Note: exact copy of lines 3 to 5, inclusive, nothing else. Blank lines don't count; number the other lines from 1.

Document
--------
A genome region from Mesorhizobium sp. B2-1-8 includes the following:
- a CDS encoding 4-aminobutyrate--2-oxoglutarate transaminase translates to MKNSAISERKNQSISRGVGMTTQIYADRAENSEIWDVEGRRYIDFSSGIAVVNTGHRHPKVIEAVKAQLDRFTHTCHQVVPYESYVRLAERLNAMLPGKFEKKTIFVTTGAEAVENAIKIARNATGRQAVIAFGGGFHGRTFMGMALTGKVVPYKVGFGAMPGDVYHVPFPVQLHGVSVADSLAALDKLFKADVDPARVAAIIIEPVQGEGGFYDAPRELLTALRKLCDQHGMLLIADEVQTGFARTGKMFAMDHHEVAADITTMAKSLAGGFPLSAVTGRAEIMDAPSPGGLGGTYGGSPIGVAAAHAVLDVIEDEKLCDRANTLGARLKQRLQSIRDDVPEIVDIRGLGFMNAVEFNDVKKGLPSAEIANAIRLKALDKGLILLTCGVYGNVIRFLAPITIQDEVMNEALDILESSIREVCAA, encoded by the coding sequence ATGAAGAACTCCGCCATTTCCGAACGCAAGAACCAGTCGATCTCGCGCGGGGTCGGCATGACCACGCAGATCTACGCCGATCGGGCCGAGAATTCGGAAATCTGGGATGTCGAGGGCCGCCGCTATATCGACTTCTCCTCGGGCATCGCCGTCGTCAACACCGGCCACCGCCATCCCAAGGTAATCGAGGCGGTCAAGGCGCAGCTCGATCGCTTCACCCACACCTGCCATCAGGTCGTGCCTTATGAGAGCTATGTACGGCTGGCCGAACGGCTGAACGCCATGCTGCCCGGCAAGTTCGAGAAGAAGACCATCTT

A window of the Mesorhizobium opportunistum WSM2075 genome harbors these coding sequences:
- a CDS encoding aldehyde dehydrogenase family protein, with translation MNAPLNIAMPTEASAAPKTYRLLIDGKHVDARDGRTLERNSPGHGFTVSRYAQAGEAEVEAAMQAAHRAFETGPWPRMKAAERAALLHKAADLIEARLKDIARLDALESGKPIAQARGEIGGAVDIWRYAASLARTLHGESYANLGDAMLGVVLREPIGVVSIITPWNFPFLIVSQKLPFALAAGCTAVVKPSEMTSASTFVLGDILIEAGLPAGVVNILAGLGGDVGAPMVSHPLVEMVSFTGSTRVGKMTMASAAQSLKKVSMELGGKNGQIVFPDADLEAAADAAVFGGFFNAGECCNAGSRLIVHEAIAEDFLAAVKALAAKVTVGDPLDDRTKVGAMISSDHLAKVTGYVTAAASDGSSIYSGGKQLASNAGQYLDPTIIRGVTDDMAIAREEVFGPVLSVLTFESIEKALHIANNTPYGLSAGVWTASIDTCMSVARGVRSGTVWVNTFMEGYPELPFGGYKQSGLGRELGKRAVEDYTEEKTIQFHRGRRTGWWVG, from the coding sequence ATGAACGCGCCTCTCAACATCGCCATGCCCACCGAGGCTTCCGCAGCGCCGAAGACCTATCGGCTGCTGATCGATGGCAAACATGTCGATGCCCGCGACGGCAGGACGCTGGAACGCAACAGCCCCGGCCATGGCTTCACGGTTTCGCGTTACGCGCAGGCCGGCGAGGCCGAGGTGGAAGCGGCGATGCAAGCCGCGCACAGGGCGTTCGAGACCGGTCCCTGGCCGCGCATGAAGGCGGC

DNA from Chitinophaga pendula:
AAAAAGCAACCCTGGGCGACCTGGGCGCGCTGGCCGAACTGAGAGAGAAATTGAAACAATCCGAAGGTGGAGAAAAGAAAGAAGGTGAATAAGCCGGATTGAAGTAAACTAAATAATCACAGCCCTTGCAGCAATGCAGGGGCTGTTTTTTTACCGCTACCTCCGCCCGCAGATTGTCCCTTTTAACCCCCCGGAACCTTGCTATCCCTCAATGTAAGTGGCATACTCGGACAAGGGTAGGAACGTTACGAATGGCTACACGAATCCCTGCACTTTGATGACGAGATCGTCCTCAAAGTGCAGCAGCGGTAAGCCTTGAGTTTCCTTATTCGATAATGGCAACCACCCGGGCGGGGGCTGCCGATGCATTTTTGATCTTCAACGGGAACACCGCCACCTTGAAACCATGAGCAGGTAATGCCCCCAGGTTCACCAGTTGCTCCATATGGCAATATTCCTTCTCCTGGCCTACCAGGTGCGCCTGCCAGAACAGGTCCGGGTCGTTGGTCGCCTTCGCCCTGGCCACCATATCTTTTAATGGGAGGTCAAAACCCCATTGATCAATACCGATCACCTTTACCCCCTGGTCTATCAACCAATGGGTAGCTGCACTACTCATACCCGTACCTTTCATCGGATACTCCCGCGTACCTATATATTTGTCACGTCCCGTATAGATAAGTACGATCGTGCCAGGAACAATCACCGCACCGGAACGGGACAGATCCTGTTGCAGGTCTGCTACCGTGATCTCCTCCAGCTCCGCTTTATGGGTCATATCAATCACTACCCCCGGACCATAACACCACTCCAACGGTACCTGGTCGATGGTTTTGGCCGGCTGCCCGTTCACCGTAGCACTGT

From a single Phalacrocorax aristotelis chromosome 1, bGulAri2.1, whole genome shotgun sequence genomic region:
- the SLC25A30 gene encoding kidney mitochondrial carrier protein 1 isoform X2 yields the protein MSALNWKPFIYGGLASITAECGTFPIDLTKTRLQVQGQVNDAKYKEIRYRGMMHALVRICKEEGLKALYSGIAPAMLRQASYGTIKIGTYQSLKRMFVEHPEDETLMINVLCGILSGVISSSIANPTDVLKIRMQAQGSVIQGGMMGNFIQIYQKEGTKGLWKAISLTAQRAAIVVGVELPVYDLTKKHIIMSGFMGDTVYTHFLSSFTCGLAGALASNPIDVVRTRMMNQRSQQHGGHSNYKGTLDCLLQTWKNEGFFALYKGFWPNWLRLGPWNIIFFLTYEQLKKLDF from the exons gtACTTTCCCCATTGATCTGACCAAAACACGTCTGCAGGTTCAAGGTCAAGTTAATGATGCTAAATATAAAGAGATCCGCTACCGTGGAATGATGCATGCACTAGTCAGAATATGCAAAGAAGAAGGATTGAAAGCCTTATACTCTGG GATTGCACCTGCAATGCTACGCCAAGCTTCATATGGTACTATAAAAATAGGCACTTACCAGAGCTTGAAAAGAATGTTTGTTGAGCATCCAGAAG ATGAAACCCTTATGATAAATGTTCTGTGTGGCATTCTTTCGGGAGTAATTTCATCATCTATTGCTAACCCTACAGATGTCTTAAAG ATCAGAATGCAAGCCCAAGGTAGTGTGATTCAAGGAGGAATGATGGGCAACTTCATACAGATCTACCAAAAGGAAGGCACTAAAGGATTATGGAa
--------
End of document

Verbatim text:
A window of the Mesorhizobium opportunistum WSM2075 genome harbors these coding sequences:
- a CDS encoding aldehyde dehydrogenase family protein, with translation MNAPLNIAMPTEASAAPKTYRLLIDGKHVDARDGRTLERNSPGHGFTVSRYAQAGEAEVEAAMQAAHRAFETGPWPRMKAAERAALLHKAADLIEARLKDIARLDALESGKPIAQARGEIGGAVDIWRYAASLARTLHGESYANLGDAMLGVVLREPIGVVSIITPWNFPFLIVSQKLPFALAAGCTAVVKPSEMTSASTFVLGDILIEAGLPAGVVNILAGLGGDVGAPMVSHPLVEMVSFTGSTRVGKMTMASAAQSLKKVSMELGGKNGQIVFPDADLEAAADAAVFGGFFNAGECCNAGSRLIVHEAIAEDFLAAVKALAAKVTVGDPLDDRTKVGAMISSDHLAKVTGYVTAAASDGSSIYSGGKQLASNAGQYLDPTIIRGVTDDMAIAREEVFGPVLSVLTFESIEKALHIANNTPYGLSAGVWTASIDTCMSVARGVRSGTVWVNTFMEGYPELPFGGYKQSGLGRELGKRAVEDYTEEKTIQFHRGRRTGWWVG, from the coding sequence ATGAACGCGCCTCTCAACATCGCCATGCCCACCGAGGCTTCCGCAGCGCCGAAGACCTATCGGCTGCTGATCGATGGCAAACATGTCGATGCCCGCGACGGCAGGACGCTGGAACGCAACAGCCCCGGCCATGGCTTCACGGTTTCGCGTTACGCGCAGGCCGGCGAGGCCGAGGTGGAAGCGGCGATGCAAGCCGCGCACAGGGCGTTCGAGACCGGTCCCTGGCCGCGCATGAAGGCGGC

DNA from Chitinophaga pendula: